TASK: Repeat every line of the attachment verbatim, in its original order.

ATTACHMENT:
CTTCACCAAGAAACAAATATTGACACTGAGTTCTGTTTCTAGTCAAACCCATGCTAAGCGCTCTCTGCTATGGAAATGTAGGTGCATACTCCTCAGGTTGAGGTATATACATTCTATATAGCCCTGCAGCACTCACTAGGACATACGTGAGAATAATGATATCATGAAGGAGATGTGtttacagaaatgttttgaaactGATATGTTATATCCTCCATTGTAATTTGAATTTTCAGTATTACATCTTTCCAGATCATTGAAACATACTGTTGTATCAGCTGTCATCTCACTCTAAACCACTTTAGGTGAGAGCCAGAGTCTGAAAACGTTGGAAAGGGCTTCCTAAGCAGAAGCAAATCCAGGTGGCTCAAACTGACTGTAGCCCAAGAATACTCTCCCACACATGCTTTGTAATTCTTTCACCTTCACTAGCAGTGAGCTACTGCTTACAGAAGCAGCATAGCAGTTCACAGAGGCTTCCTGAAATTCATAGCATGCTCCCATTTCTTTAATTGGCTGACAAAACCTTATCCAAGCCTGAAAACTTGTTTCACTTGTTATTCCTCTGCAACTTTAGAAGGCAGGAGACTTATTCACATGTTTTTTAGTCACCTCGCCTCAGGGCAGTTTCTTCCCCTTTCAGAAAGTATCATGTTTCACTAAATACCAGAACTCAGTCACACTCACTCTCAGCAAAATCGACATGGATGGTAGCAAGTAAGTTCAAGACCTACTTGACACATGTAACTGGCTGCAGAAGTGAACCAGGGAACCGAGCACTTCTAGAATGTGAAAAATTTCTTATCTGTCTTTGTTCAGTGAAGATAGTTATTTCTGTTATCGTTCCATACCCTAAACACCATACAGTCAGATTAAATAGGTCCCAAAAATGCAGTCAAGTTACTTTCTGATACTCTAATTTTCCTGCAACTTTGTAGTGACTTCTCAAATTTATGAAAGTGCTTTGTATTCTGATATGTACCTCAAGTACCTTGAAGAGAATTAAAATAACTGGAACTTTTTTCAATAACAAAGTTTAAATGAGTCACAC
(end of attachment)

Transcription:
CTTCACCAAGAAACAAATATTGACACTGAGTTCTGTTTCTAGTCAAACCCATGCTAAGCGCTCTCTGCTATGGAAATGTAGGTGCATACTCCTCAGGTTGAGGTATATACATTCTATATAGCCCTGCAGCACTCACTAGGACATACGTGAGAATAATGATATCATGAAGGAGATGTGtttacagaaatgttttgaaactGATATGTTATATCCTCCATTGTAATTTGAATTTTCAGTATTACATCTTTCCAGATCATTGAAACATACTGTTGTATCAGCTGTCATCTCACTCTAAACCACTTTAGGTGAGAGCCAGAGTCTGAAAACGTTGGAAAGGGCTTCCTAAGCAGAAGCAAATCCAGGTGGCTCAAACTGACTGTAGCCCAAGAATACTCTCCCACACATGCTTTGTAATTCTTTCACCTTCACTAGCAGTGAGCTACTGCTTACAGAAGCAGCATAGCAGTTCACAGAGGCTTCCTGAAATTCATAGCATGCTCCCATTTCTTTAATTGGCTGACAAAACCTTATCCAAGCCTGAAAACTTGTTTCACTTGTTATTCCTCTGCAACTTTAGAAGGCAGGAGACTTATTCACATGTTTTTTAGTCACCTCGCCTCAGGGCAGTTTCTTCCCCTTTCAGAAAGTATCATGTTTCACTAAATACCAGAACTCAGTCACACTCACTCTCAGCAAAATCGACATGGATGGTAGCAAGTAAGTTCAAGACCTACTTGACACATGTAACTGGCTGCAGAAGTGAACCAGGGAACCGAGCACTTCTAGAATGTGAAAAATTTCTTATCTGTCTTTGTTCAGTGAAGATAGTTATTTCTGTTATCGTTCCATACCCTAAACACCATACAGTCAGATTAAATAGGTCCCAAAAATGCAGTCAAGTTACTTTCTGATACTCTAATTTTCCTGCAACTTTGTAGTGACTTCTCAAATTTATGAAAGTGCTTTGTATTCTGATATGTACCTCAAGTACCTTGAAGAGAATTAAAATAACTGGAACTTTTTTCAATAACAAAGTTTAAATGAGTCACAC